The Metkayina Reef Village In Avatar: The Way Of Water Took Three Years To Get Right

In James Cameron's new sci-fi film "Avatar: The Way of Water" — already one of the 10 highest-grossing films of all time — our Na'Vi heroes Jake Sully (Sam Worthington) and Neytiri (Zoe Saldaña) have to move their family from the safety of Pandora's placid forests to a distant, tropical archipelago. There, they become the guests of the Metkayina, a tribe of Na'Vi that live in harmony with the oceans. The Metkayina can hold their breaths for an extended period of time, and their arms and tails have adapted for rapid swimming. Occasionally, they ride on the backs of flying ichthyosaurs, a sort of flying fish. The seas of the Metkayina are a beautiful biome of staggering alien diversity, and their villages are constructed of ropes, tents, and hammocks that hang tautly over crystal-clear lagoons from the branches of a strong, nearby tree. Like every visual aspect of the "Avatar" movies, the village is gorgeously realized.

Artist Dylan Cole was the production designer responsible for painting and actualizing the Metkayina water village, and his process took three years to finalize the setting. "The Way of Water," one might recall, was 13 years in the making, as the filmmakers wanted to ensure that every design and every special effect was darn near perfect before reaching audiences. Cole, who had also designed the look of the first "Avatar" in 2009, has also worked on films like "Transformers: Dark of the Moon," "TRON Legacy," "Oz: The Great and Powerful," Tim Burton's "Alice in Wonderland," and numerous other notable Hollywood blockbusters that required imagining larger, elaborate fantasy worlds. 

In Tara Bennett's book "The Art of Avatar: The Way of Water," the author explains Cole's process in detail, including his deep dive into the works of architect Buckminster Fuller, and his school of Dymaxion design.

Dymaxion design theory

The word "Dymaxion" is, for architectural laypeople, a contraction of the phrase "dynamic maximum tension," which was Fuller's term for the practice of maximizing space and utility, while minimizing flourishes and materials. For Fuller, this meant a lot of curves, rounded edges, and oval interiors. Fuller's famous Dymaxion car looks a lot like a torpedo. Dylan Cole received instructions from James Cameron that read thus, "'You're building tensile structures and woven structures that are formed within. Let nature be your architect." Cole made an amalgam of Fuller and natural, tensile structures, incorporating a lot of bouncing, woven rope bridges and open-doored tent-like sleeping spaces.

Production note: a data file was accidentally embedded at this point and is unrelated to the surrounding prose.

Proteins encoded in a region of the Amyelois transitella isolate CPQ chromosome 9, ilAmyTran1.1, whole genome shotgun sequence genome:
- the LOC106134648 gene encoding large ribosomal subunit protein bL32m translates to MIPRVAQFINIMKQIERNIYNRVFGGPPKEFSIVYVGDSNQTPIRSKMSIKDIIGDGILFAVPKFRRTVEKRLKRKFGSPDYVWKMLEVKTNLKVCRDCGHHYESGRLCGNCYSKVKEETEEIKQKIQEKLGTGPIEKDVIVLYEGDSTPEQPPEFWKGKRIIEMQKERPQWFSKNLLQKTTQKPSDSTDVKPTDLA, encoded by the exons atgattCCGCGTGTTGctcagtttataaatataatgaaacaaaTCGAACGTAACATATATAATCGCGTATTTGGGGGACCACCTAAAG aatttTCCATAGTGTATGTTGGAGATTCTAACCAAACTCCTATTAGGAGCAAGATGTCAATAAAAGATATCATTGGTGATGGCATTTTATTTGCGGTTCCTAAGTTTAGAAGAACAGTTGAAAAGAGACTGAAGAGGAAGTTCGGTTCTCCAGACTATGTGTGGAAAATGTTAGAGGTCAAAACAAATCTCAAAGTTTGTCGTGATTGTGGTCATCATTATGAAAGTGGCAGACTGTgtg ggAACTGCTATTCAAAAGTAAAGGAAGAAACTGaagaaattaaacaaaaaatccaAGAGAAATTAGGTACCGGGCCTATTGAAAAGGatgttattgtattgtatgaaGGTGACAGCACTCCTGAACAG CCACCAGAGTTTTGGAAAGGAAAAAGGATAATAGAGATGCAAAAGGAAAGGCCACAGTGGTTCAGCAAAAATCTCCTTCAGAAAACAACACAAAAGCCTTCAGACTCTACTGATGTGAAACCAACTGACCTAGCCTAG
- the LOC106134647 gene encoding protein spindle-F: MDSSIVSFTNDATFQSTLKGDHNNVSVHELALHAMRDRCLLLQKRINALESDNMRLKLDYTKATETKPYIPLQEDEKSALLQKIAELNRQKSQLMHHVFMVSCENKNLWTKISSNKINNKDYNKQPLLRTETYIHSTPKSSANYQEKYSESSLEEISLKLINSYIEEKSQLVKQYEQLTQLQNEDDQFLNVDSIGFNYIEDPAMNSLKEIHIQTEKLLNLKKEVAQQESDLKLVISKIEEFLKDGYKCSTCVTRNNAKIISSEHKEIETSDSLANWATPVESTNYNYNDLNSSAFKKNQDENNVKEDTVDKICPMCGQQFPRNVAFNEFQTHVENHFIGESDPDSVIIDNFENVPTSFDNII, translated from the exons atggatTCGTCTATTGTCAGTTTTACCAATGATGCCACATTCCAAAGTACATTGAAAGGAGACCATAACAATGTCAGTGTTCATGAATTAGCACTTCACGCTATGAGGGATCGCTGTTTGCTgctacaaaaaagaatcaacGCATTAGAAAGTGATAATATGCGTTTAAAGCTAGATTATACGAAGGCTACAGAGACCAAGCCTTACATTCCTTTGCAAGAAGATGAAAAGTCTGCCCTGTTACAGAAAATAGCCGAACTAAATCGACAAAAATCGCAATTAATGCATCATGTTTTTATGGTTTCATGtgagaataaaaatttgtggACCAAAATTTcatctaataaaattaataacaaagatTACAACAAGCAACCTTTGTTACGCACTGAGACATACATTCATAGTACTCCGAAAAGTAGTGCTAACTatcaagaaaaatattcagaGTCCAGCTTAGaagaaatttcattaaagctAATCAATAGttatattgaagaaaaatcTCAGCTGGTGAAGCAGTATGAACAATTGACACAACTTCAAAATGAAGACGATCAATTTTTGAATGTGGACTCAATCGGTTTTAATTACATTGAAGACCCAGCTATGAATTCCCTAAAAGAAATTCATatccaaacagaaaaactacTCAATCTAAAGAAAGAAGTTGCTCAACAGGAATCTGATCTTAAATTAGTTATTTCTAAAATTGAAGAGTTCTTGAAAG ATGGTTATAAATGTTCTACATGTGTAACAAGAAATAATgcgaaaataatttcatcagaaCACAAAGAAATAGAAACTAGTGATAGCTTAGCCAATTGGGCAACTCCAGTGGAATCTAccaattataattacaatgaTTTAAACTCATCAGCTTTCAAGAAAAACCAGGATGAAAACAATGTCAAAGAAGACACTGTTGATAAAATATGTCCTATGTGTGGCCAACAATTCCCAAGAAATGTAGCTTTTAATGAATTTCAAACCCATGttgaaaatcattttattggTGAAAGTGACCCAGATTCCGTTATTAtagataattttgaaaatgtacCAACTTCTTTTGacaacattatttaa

According to Bennett, Cole's initial designs for the Metkayina village at large were too artificial for Cameron. Cole created a central "hub," where the tribe would congregate, with individual living quarters extended outward from it in concentric rings. It was, for those who are familiar, constructed somewhat like the tent layout for Burning Man. Cole describes Cameron's ultimate goals using the Japanese term marui (literally "round"), implying that the homes needed to grow more organically. It seems that the look of the Metkayina village was meant to look as natural as possible, more like birds' nests. Indeed, most cities don't begin as mapped out from the start. In real life, even the most complex urban centers tend to grow naturally.